But in real life, I do feel that some people look at you as if you were crazy or easy if you wore a non-no makeup makeup. Especially guys and those women who don’t care about their appearances at all.
Oh, and I semi-know a girl who was working as a kindergarten teacher who was reprimanded by the PARENTS (not even her bosses) for wearing colored eyeshadow, because in their opinions, a kindergarten teacher should be a humble, innocent women with non-visible make-up (even though the kids loved it and loved guessing what color of eyeshadow she would wear next).

I work in I.T. will all guys. I also work 9 hour shifts and wake up at 5:30 AM. I just do the minimal — 5 minute makeup — foundation, powder, blush, mascara, brows, and occasionally a touch of eyeliner. It is all I can do to get to work on time as I am not by nature a morning person. I don’t know what they would do if I walked in wearing bright eyeshadows. And, the truth is that I don’t really know how to apply them. I always wanted to be edgier, but I’m really not. I’m kind of conservative, and now I’m in my 40’s and can’t imagine dressing and wearing makeup too edgy. I was talked to about attire about 15 years ago. I was told by a boss that I looked like I was going to the beach and needed to start dressing nicer. So, I went out and shopped because I worked with this hot Ukrainian gal who wore see through clothes and very sexy styles. I bought some sexier clothes for the office. I think some of them — like the short skirt — were inappropriate, but I think he was too embarrassed to talk to me about it. I still have a friend bring up that short skirt. I didn’t realize it was “that” short, but I guess it probably was.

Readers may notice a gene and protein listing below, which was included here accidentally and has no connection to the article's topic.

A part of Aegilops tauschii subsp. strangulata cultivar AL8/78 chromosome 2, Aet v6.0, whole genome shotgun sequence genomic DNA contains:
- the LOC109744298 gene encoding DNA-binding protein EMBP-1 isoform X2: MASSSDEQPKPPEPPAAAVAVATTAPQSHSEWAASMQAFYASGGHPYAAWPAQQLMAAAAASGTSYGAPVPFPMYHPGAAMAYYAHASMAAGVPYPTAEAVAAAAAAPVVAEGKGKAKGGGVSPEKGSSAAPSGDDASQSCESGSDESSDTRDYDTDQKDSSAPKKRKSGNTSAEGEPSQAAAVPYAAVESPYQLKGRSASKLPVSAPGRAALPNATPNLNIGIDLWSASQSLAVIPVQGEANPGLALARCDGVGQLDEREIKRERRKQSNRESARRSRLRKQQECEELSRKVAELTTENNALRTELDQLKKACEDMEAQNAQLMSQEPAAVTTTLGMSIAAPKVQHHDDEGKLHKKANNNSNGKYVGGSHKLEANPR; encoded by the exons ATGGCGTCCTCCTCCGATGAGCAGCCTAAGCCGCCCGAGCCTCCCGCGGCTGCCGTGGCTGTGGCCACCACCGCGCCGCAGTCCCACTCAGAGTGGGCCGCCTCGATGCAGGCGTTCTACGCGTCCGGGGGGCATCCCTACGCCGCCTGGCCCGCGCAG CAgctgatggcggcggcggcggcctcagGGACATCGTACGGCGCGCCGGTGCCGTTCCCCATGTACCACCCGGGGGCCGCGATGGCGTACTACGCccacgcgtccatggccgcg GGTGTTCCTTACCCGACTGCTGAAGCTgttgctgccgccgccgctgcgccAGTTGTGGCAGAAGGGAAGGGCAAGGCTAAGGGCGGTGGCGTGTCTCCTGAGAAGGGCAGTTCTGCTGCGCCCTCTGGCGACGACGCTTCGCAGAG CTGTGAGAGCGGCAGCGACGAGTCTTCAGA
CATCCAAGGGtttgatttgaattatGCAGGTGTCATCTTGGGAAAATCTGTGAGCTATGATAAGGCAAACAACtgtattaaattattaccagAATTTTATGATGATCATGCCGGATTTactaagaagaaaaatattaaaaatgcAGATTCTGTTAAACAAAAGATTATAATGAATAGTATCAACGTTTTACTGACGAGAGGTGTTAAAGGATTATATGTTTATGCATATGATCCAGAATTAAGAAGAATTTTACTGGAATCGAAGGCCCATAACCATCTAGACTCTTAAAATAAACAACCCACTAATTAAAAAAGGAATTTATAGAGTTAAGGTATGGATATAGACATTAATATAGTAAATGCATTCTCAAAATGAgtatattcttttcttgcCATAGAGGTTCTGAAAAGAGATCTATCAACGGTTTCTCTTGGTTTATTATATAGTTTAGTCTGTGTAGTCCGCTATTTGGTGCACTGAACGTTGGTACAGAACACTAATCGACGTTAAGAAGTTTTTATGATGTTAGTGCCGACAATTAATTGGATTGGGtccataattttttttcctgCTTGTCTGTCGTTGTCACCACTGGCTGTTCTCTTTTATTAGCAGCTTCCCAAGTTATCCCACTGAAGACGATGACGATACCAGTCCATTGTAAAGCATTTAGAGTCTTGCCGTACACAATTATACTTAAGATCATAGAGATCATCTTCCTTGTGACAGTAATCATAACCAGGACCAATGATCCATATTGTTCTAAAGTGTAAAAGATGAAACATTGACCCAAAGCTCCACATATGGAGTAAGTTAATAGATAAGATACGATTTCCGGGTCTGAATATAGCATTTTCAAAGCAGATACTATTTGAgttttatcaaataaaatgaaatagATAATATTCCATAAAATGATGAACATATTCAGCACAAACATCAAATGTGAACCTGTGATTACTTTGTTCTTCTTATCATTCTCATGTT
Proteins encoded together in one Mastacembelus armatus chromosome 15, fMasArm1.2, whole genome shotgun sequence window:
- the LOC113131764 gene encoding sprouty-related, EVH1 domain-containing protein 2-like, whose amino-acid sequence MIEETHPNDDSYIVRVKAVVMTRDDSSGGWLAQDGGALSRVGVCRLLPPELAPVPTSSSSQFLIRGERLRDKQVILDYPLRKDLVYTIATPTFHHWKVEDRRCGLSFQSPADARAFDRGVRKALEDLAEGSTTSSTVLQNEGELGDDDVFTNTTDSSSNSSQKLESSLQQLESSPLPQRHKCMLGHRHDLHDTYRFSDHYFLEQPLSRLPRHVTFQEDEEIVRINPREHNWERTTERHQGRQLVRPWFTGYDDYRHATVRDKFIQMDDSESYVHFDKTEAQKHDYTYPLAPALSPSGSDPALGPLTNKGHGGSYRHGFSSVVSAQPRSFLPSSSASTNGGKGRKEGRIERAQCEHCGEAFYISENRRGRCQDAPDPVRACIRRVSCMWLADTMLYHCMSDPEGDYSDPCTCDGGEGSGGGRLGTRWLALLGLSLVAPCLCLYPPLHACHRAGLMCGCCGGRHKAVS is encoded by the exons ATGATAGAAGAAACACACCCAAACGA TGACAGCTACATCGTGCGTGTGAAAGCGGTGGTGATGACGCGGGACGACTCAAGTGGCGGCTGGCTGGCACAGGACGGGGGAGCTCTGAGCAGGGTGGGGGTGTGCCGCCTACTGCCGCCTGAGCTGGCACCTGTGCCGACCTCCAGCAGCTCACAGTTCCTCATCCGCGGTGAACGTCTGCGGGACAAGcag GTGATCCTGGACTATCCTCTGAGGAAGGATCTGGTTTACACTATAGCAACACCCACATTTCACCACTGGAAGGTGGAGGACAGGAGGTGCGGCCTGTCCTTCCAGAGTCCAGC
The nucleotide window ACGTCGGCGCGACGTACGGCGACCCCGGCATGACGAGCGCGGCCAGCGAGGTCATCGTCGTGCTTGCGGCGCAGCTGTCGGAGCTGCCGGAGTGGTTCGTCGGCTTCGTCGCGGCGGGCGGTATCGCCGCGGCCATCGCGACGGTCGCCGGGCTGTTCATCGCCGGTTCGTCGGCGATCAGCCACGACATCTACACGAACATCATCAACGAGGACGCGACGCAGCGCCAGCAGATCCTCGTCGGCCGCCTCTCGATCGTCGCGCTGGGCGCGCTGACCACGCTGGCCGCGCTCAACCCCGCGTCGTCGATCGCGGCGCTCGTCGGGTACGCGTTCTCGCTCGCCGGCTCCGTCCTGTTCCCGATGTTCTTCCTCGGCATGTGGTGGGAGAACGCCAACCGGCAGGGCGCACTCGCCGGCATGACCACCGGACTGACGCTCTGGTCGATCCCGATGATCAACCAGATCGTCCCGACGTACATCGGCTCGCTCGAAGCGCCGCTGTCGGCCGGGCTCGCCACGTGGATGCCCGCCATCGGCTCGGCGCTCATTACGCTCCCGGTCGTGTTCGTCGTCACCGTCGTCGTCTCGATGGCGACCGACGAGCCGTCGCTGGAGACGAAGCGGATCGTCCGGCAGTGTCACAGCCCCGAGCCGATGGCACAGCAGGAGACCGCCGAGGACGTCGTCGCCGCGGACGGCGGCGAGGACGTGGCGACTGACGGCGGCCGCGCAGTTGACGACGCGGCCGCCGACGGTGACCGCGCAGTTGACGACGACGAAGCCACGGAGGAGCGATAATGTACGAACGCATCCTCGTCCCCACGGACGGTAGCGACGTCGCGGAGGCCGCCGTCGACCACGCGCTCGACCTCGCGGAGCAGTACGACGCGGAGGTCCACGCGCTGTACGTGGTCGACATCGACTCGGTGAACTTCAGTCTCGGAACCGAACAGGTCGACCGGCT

I work at a courthouse and I have never had a problem with my makeup.. for instance today I am wearing my makeup like Christina Aguilera is currently rocking on The Voice, dark black cut crease with glittery silver lid and red lips.. they never really say anything to me about makeup in fact I get complimented all the time by my boss πŸ™‚

Nah. My hospital has a few strict rules (no facial piercings, no non-natural hair shades, tattoos must be covered), but it’s otherwise surprisingly lax. Most keep it work professional standard, but when I work night shifts, we were generally allowed to get away with more offbeat colors like purple lipstick or glitter eyeliner. On day shifts I tone it down a bit, but I wear plenty of red and fuschia lipsticks and have never gotten flack for it.

Nope! I worked as a nanny for a little over a year. Luckily, my boss loved makeup too and even gave me some of her makeup that she no longer wanted.

I’ve been teaching at Taekwondo for about 3 years now, and haven’t gotten in trouble for it at all. Some parents have actually complimented me on it, as well as a lot of the kids! I do lots of bright colors and glitter, and they all love it.

No way! I am fortunate enough to have a fairly relaxed work environment – I am still expected to look professional but I don’t have to wear a suit or uniform, so no one even blinks if I rock a purple smoky eye or green glitter eyeliner occasionally.
If I am out visiting clients, I tend to stick with neutral tones but with a bright lipstick or nail polish for a little pop of colour.

No. Makeup is not required in my workplace (I work in an academic setting, with both faculty and students), but it does amuse me when my colleagues enquire after my health on the days when I am not wearing any makeup! Often I work weekends as well, so I reserve my Illamasqua Pristine, apocalips and disciple for those days, but even on regular days, I will have bold red lips or nicely painted eyes — but it passes uncommented.